The statement also reaffirmed the apex bank’ commitment to continually boost the inter-bank foreign exchange market to ensuring liquidity and stability.

Published in Bank & Finance

WhatsApp has added a new update to the beta version of its app which shows that it is working on a new feature concerning archived chats, WABetaInfo reports.

Currently, chats which have been archived are hidden in the application until a new message arrives from that chat – at which point it is automatically unarchived by WhatsApp.

The beta version of the app includes a new option called “Ignore archived chats”, which can be toggled on or off from WhatsApp’s notification settings. When enabled, archived chats won’t be unhidden when new messages arrive and will need to be manually restored by the user themselves.

WhatsApp will also add a new “Archived” section to the main chat screen which allows you to change this option.

This feature is not currently available, but it is expected to launch soon for the beta version of the application.

 

Credit: MyBroadband

Published in Telecoms

Sudanese academics are taking a leading role in protests against President Omar al-Bashir. Moina Spooner from The Conversation Africa spoke to Willow Berridge about their role in the country’s previous uprisings.

What major uprisings in Sudan involved Sudanese academics?

Sudanese academics at the University of Khartoum were prominently involved in Sudan’s two most famous uprisings. These were the October Revolution of 1964, which ushered out Sudan’s first military regime, and the April Intifada of 1985, which ousted the second.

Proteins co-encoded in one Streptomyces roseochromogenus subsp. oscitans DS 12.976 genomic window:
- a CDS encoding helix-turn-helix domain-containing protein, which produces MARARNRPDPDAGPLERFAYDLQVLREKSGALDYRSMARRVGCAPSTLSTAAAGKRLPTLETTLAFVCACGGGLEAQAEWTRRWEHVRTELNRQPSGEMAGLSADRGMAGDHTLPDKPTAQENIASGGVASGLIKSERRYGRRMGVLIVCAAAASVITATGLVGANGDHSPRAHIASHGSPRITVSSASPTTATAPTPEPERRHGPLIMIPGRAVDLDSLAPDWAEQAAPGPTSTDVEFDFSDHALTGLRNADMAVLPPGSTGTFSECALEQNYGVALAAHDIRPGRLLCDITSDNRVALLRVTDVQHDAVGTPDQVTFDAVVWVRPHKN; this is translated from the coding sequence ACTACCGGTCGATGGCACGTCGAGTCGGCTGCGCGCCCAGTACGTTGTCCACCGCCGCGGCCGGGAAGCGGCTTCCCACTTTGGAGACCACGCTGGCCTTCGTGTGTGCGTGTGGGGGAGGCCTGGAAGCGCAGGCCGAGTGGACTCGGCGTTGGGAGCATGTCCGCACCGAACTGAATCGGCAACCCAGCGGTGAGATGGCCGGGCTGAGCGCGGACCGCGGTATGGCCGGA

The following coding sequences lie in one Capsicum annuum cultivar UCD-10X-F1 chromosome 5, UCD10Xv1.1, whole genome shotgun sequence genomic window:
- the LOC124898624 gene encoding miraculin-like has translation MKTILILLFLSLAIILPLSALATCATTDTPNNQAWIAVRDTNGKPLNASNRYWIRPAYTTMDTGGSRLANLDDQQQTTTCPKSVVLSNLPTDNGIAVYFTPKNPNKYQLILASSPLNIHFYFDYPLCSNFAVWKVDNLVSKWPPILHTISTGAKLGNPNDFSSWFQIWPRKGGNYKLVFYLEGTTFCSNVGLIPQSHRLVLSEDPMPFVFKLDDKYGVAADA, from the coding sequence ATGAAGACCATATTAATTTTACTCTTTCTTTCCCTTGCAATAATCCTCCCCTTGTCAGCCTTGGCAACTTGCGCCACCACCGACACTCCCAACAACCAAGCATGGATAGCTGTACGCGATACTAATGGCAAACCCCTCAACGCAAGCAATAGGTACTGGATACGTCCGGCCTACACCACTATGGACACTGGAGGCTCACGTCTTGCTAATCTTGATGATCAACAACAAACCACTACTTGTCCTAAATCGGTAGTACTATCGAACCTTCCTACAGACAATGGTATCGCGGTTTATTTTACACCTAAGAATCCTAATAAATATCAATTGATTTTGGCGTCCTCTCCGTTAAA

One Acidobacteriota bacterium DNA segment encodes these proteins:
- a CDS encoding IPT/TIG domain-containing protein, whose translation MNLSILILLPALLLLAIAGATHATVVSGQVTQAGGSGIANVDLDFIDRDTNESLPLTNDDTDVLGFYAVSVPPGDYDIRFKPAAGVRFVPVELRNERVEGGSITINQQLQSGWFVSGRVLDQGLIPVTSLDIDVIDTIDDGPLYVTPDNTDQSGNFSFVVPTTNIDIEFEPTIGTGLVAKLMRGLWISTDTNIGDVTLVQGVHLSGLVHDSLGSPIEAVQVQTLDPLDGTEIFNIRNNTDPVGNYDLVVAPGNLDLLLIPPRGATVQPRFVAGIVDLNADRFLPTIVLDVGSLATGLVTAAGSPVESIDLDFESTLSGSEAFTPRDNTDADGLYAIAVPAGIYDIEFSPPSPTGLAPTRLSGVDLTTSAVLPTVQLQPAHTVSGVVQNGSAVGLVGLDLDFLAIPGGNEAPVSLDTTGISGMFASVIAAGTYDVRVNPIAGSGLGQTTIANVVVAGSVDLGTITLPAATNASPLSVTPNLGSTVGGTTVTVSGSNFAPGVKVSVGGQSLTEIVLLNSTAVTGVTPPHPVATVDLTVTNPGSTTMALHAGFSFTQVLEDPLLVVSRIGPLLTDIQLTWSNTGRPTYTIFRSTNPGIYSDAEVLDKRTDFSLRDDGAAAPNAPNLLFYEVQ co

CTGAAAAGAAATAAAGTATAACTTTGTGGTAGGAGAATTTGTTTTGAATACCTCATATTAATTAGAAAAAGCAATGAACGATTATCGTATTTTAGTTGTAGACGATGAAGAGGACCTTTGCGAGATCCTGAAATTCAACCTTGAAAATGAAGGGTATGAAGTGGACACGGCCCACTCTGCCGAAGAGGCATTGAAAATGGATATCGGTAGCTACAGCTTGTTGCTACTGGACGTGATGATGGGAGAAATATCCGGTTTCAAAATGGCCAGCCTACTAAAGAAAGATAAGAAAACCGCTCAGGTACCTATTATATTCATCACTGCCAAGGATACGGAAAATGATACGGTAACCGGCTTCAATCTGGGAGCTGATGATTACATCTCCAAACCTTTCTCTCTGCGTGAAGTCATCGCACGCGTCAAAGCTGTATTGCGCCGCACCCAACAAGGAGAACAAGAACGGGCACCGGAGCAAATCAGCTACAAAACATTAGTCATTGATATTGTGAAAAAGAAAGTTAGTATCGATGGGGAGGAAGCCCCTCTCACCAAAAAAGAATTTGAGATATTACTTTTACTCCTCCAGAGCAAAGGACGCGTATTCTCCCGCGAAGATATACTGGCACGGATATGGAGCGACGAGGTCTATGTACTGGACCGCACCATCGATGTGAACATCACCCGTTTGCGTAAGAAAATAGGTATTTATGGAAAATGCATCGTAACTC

Although students at the capital’s other universities – notably Omdurman Islamic University in 1985 – played a leading role in mobilising resistance, Khartoum University was always the most significant hub of intellectual opposition.

Both the 1964 and 1985 uprisings are regarded with a great deal of pride in Sudan. They were largely civil in character and, after brief interim periods, brought about a peaceful transition to parliamentary democracy.

Yet, at the same time, the leaders of the uprisings were unable to bring an end to conflict in the now seceded southern region of the country – South Sudan. They also couldn’t prevent the parliamentary democracies they established being overthrown by military coups in 1969 and 1989.

How and why did they get involved?

The University of Khartoum – which emerged out of the old colonial school Gordon Memorial College, established in 1902 – first became involved in the politics of regime change in 1964. This was after the government sanctioned political and academic debate on the ongoing conflict in the south.

University lecturers soon took the opportunity to begin pressuring for political change in Khartoum itself. This led to the government shutting down the same seminars it had initially sanctioned.

On 21 October 1964, police raided a seminar convened by Khartoum University’s student’s union. This led to skirmishes with undergraduates. One of them, Ahmad al-Qurayshi, was shot dead. The next day four members of the teaching staff bore al-Qurayshi’s bier in a funeral procession which transformed itself into the first mass anti-regime rally of the October Revolution.

Soon afterwards, university lecturers helped form the Professional Front, the forerunner of today’s Sudan Professional Association.

The Professional Front had its headquarters at the University of Khartoum. From there it mobilised the general strike that toppled the regime.

By 1985, the precedent had already been set. University lecturers played an active part in the Union Alliance that mobilised the population against the regime of Jafa’ar Nimeiri.